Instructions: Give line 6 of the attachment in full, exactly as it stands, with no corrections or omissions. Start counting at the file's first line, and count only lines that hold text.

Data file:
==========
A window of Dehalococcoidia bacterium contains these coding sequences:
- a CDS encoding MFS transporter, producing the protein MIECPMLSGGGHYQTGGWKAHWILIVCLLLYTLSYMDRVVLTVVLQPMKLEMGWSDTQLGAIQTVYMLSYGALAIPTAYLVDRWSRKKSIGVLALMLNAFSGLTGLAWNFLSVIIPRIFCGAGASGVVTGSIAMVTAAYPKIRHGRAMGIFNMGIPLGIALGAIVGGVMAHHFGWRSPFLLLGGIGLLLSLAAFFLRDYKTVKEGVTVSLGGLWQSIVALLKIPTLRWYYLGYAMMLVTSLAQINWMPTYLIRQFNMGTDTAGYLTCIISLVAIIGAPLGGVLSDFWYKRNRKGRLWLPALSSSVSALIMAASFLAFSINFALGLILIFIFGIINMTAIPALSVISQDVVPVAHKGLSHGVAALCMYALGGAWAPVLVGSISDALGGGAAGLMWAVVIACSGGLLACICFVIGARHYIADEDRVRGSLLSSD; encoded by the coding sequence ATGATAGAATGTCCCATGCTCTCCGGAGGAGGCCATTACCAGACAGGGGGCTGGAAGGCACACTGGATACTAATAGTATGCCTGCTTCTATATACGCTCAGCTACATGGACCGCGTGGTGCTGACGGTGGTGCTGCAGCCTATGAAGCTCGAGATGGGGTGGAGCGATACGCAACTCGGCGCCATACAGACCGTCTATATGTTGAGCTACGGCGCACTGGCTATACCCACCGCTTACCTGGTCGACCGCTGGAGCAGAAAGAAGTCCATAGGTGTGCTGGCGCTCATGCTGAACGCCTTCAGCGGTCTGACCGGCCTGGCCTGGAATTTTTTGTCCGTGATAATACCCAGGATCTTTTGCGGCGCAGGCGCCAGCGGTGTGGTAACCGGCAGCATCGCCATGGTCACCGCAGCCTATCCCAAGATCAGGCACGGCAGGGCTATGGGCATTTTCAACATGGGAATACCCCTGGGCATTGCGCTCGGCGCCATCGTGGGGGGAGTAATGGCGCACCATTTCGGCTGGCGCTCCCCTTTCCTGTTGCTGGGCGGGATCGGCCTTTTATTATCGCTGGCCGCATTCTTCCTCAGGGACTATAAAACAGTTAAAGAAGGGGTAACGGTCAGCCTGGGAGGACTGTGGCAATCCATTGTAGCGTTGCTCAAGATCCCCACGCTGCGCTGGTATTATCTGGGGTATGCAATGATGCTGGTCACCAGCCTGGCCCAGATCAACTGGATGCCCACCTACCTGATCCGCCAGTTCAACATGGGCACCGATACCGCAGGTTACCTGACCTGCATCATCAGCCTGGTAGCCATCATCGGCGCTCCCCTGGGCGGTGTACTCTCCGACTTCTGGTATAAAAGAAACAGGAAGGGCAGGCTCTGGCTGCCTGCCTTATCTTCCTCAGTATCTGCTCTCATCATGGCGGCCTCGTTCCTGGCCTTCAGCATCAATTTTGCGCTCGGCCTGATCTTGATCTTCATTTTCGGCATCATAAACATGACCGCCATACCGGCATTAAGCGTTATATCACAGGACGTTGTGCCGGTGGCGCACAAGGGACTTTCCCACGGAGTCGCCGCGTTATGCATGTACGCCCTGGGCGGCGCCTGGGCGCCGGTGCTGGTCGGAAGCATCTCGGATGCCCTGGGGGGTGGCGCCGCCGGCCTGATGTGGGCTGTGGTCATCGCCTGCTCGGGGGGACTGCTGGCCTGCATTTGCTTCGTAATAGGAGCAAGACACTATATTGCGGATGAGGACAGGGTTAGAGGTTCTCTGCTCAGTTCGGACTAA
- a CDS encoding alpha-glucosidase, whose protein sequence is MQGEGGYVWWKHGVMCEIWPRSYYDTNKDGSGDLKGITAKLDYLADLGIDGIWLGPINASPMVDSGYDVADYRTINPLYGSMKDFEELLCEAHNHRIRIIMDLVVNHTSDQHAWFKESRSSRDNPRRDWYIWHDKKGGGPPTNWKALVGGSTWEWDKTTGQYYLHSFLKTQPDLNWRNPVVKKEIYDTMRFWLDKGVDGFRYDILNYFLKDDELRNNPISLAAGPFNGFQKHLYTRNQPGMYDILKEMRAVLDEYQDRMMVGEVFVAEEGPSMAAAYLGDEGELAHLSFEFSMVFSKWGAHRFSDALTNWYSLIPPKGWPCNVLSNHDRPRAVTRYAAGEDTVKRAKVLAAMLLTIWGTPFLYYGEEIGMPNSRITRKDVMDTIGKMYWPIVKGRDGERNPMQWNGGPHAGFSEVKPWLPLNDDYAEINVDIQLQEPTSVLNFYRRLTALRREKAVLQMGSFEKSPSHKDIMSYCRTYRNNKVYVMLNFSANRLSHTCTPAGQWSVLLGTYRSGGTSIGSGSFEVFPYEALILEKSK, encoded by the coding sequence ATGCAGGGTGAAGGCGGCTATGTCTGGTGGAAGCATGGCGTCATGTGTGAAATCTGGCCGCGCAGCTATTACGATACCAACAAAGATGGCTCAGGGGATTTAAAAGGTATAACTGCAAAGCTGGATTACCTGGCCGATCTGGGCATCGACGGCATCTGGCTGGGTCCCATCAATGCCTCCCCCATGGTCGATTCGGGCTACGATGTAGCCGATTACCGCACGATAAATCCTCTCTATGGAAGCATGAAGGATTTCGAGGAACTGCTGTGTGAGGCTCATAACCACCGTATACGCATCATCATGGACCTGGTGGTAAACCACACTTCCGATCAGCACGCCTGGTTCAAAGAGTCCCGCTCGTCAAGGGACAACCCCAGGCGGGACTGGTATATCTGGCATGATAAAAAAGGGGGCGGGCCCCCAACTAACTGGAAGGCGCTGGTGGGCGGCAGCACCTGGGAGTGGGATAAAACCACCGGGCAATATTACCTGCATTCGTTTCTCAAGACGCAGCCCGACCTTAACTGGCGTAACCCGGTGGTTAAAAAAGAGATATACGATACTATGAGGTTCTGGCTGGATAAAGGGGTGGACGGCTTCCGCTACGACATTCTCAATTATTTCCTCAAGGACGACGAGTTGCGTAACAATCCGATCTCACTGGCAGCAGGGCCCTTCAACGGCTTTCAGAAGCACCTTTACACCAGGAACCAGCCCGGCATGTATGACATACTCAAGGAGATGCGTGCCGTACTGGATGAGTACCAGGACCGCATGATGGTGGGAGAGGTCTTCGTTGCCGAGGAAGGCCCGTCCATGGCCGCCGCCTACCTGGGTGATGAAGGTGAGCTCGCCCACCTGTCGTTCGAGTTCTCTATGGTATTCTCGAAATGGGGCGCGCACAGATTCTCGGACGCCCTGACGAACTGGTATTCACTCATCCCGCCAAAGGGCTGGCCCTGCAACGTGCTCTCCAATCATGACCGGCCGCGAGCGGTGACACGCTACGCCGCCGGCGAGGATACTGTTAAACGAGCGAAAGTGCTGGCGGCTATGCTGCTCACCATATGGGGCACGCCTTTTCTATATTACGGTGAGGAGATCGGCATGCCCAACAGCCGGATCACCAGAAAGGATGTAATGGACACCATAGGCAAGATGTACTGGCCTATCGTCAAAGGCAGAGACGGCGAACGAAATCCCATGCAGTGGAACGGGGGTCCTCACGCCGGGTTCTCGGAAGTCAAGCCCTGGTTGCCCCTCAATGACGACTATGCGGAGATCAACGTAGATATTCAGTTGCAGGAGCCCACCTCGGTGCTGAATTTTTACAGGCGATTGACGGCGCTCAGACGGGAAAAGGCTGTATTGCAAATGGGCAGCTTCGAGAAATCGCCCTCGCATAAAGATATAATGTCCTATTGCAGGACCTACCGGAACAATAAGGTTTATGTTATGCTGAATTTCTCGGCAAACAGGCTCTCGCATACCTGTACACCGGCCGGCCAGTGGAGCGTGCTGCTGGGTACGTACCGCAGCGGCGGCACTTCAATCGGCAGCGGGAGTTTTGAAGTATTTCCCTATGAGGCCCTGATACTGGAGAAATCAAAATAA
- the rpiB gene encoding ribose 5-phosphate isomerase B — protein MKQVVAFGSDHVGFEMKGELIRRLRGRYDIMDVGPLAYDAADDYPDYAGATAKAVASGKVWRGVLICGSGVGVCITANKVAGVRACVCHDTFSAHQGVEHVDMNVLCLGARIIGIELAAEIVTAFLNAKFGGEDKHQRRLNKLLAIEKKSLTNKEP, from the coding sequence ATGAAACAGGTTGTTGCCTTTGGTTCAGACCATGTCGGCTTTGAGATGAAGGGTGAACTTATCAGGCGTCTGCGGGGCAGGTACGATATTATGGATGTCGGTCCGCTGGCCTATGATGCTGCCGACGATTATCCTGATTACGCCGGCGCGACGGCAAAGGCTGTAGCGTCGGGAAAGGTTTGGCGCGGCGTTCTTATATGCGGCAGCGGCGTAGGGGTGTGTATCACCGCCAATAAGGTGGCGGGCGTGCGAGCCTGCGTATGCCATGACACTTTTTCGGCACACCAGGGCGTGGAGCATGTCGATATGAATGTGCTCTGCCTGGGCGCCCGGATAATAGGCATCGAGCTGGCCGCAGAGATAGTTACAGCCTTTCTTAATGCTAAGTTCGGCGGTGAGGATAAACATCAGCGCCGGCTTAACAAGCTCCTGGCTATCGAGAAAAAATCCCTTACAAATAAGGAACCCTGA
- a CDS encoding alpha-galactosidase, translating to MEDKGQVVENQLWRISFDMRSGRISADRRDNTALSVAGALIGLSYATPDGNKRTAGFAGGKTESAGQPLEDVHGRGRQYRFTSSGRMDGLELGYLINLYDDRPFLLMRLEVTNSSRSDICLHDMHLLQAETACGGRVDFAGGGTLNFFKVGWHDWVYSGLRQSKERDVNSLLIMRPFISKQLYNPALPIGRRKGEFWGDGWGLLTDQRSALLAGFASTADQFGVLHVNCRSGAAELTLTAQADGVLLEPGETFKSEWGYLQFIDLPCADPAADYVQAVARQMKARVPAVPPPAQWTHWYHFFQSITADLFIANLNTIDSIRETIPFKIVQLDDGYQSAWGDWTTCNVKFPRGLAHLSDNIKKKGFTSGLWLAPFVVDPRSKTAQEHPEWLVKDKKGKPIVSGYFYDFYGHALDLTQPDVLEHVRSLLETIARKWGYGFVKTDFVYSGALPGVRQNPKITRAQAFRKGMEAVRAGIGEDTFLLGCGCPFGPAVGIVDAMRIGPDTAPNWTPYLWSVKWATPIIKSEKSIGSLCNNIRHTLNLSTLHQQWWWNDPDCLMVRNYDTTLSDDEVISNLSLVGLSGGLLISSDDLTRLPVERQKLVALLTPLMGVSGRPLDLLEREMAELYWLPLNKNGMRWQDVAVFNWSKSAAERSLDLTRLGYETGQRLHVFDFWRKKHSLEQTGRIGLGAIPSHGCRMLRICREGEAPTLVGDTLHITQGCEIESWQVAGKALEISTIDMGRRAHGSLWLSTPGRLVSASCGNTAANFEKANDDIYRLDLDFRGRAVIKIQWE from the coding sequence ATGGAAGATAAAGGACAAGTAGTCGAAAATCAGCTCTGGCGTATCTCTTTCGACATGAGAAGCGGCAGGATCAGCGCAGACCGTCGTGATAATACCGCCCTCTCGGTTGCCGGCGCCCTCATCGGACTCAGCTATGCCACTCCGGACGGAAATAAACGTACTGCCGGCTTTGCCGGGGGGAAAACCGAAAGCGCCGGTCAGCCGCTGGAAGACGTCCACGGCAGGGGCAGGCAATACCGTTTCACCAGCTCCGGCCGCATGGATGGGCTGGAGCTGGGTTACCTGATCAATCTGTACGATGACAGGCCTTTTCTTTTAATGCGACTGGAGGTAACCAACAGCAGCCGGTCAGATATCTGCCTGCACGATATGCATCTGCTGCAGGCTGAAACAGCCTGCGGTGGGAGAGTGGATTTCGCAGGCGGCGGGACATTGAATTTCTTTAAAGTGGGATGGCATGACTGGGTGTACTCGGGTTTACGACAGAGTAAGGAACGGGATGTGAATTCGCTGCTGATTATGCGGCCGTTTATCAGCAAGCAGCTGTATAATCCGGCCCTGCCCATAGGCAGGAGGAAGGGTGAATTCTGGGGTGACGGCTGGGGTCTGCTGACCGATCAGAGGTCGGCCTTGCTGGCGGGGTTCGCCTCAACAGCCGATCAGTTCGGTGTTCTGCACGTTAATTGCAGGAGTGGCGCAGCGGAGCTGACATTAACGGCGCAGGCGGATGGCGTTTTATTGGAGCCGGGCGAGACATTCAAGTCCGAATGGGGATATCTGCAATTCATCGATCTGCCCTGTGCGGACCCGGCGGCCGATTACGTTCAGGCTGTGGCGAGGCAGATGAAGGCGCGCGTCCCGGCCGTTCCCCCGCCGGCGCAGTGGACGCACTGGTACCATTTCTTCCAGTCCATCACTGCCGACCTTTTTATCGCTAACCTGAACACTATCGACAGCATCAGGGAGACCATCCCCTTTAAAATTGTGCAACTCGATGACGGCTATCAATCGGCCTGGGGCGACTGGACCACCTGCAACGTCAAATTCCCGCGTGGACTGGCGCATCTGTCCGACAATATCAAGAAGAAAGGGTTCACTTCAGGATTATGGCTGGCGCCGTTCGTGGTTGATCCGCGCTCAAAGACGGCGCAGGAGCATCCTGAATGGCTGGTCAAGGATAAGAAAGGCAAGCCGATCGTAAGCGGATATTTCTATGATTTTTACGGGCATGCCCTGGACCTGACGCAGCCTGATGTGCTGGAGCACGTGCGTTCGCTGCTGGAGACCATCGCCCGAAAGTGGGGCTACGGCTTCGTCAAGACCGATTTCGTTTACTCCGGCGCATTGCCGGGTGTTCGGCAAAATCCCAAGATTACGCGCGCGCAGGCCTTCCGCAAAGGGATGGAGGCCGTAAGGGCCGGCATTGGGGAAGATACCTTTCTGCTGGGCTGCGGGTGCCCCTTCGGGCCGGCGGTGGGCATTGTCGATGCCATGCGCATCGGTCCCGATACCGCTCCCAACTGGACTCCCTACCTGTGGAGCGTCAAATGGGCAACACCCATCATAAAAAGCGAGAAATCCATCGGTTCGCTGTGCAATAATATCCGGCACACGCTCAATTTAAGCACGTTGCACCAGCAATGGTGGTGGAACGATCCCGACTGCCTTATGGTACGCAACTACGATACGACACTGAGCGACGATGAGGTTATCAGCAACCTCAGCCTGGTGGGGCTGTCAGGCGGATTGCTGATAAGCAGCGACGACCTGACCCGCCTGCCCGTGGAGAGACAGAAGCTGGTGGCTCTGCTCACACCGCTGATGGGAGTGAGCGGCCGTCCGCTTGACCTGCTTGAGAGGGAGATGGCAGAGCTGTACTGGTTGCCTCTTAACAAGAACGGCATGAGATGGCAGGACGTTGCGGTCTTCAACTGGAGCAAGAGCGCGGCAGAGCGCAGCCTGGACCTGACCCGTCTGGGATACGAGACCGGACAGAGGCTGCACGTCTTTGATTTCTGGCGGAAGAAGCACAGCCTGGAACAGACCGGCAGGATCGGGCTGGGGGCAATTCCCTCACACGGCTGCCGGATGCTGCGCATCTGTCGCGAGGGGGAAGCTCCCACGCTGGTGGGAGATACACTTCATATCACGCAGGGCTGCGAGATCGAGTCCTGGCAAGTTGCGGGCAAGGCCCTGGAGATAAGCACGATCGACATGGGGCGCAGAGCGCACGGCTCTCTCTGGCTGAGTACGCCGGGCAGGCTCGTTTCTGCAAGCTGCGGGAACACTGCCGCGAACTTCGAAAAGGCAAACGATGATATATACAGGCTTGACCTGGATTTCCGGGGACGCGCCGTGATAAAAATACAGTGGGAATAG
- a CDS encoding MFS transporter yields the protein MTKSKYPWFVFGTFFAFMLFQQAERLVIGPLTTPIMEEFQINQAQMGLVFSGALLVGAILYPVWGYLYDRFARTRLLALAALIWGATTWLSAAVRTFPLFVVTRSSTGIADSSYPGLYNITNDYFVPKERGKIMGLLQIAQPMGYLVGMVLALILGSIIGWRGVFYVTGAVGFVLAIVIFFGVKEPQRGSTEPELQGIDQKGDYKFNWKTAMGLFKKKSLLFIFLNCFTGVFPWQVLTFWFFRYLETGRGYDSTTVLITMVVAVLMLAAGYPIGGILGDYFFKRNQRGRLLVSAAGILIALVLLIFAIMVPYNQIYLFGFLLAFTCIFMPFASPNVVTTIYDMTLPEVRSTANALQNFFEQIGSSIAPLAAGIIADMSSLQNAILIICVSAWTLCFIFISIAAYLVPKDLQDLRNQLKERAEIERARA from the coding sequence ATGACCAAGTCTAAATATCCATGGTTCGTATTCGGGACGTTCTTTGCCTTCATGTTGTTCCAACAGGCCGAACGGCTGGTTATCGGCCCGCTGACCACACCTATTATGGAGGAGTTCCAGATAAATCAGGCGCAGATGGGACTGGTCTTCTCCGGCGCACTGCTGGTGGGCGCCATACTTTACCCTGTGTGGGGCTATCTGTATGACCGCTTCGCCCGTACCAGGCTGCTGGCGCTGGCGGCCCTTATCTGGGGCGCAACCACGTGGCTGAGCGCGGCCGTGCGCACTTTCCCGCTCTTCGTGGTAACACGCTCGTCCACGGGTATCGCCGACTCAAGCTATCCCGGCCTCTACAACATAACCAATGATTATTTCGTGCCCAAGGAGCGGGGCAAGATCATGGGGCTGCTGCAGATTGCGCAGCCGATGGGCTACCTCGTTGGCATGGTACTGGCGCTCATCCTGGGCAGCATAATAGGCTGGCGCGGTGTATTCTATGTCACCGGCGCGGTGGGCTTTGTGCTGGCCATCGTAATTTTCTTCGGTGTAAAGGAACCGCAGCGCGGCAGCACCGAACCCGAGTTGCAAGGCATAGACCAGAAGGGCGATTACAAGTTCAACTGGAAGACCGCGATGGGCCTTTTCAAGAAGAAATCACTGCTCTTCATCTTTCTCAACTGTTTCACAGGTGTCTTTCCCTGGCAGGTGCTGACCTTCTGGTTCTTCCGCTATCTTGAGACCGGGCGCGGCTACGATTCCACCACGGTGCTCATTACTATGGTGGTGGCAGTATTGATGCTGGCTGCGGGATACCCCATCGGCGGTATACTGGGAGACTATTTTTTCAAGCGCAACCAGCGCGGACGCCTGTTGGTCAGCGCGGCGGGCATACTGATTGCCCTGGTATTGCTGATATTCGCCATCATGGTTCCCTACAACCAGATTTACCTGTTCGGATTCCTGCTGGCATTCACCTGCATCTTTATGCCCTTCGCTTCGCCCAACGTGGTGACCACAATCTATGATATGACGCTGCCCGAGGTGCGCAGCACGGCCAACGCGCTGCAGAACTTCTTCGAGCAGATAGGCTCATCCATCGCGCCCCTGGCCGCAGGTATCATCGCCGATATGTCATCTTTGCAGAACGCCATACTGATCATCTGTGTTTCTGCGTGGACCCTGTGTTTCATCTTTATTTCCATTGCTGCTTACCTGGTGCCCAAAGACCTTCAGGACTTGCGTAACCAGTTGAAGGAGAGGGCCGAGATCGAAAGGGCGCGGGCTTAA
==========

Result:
- a CDS encoding MFS transporter yields the protein MTKSKYPWFVFGTFFAFMLFQQAERLVIGPLTTPIMEEFQINQAQMGLVFSGALLVGAILYPVWGYLYDRFARTRLLALAALIWGATTWLSAAVRTFPLFVVTRSSTGIADSSYPGLYNITNDYFVPKERGKIMGLLQIAQPMGYLVGMVLALILGSIIGWRGVFYVTGAVGFVLAIVIFFGVKEPQRGSTEPELQGIDQKGDYKFNWKTAMGLFKKKSLLFIFLNCFTGVFPWQVLTFWFFRYLETGRGYDSTTVLITMVVAVLMLAAGYPIGGILGDYFFKRNQRGRLLVSAAGILIALVLLIFAIMVPYNQIYLFGFLLAFTCIFMPFASPNVVTTIYDMTLPEVRSTANALQNFFEQIGSSIAPLAAGIIADMSSLQNAILIICVSAWTLCFIFISIAAYLVPKDLQDLRNQLKERAEIERARA from the coding sequence ATGACCAAGTCTAAATATCCATGGTTCGTATTCGGGACGTTCTTTGCCTTCATGTTGTTCCAACAGGCCGAACGGCTGGTTATCGGCCCGCTGACCACACCTATTATGGAGGAGTTCCAGATAAATCAGGCGCAGATGGGACTGGTCTTCTCCGGCGCACTGCTGGTGGGCGCCATACTTTACCCTGTGTGGGGCTATCTGTATGACCGCTTCGCCCGTACCAGGCTGCTGGCGCTGGCGGCCCTTATCTGGGGCGCAACCACGTGGCTGAGCGCGGCCGTGCGCACTTTCCCGCTCTTCGTGGTAACACGCTCGTCCACGGGTATCGCCGACTCAAGCTATCCCGGCCTCTACAACATAACCAATGATTATTTCGTGCCCAAGGAGCGGGGCAAGATCATGGGGCTGCTGCAGATTGCGCAGCCGATGGGCTACCTCGTTGGCATGGTACTGGCGCTCATCCTGGGCAGCATAATAGGCTGGCGCGGTGTATTCTATGTCACCGGCGCGGTGGGCTTTGTGCTGGCCATCGTAATTTTCTTCGGTGTAAAGGAACCGCAGCGCGGCAGCACCGAACCCGAGTTGCAAGGCATAGACCAGAAGGGCGATTACAAGTTCAACTGGAAGACCGCGATGGGCCTTTTCAAGAAGAAATCACTGCTCTTCATCTTTCTCAACTGTTTCACAGGTGTCTTTCCCTGGCAGGTGCTGACCTTCTGGTTCTTCCGCTATCTTGAGACCGGGCGCGGCTACGATTCCACCACGGTGCTCATTACTATGGTGGTGGCAGTATTGATGCTGGCTGCGGGATACCCCATCGGCGGTATACTGGGAGACTATTTTTTCAAGCGCAACCAGCGCGGACGCCTGTTGGTCAGCGCGGCGGGCATACTGATTGCCCTGGTATTGCTGATATTCGCCATCATGGTTCCCTACAACCAGATTTACCTGTTCGGATTCCTGCTGGCATTCACCTGCATCTTTATGCCCTTCGCTTCGCCCAACGTGGTGACCACAATCTATGATATGACGCTGCCCGAGGTGCGCAGCACGGCCAACGCGCTGCAGAACTTCTTCGAGCAGATAGGCTCATCCATCGCGCCCCTGGCCGCAGGTATCATCGCCGATATGTCATCTTTGCAGAACGCCATACTGATCATCTGTGTTTCTGCGTGGACCCTGTGTTTCATCTTTATTTCCATTGCTGCTTACCTGGTGCCCAAAGACCTTCAGGACTTGCGTAACCAGTTGAAGGAGAGGGCCGAGATCGAAAGGGCGCGGGCTTAA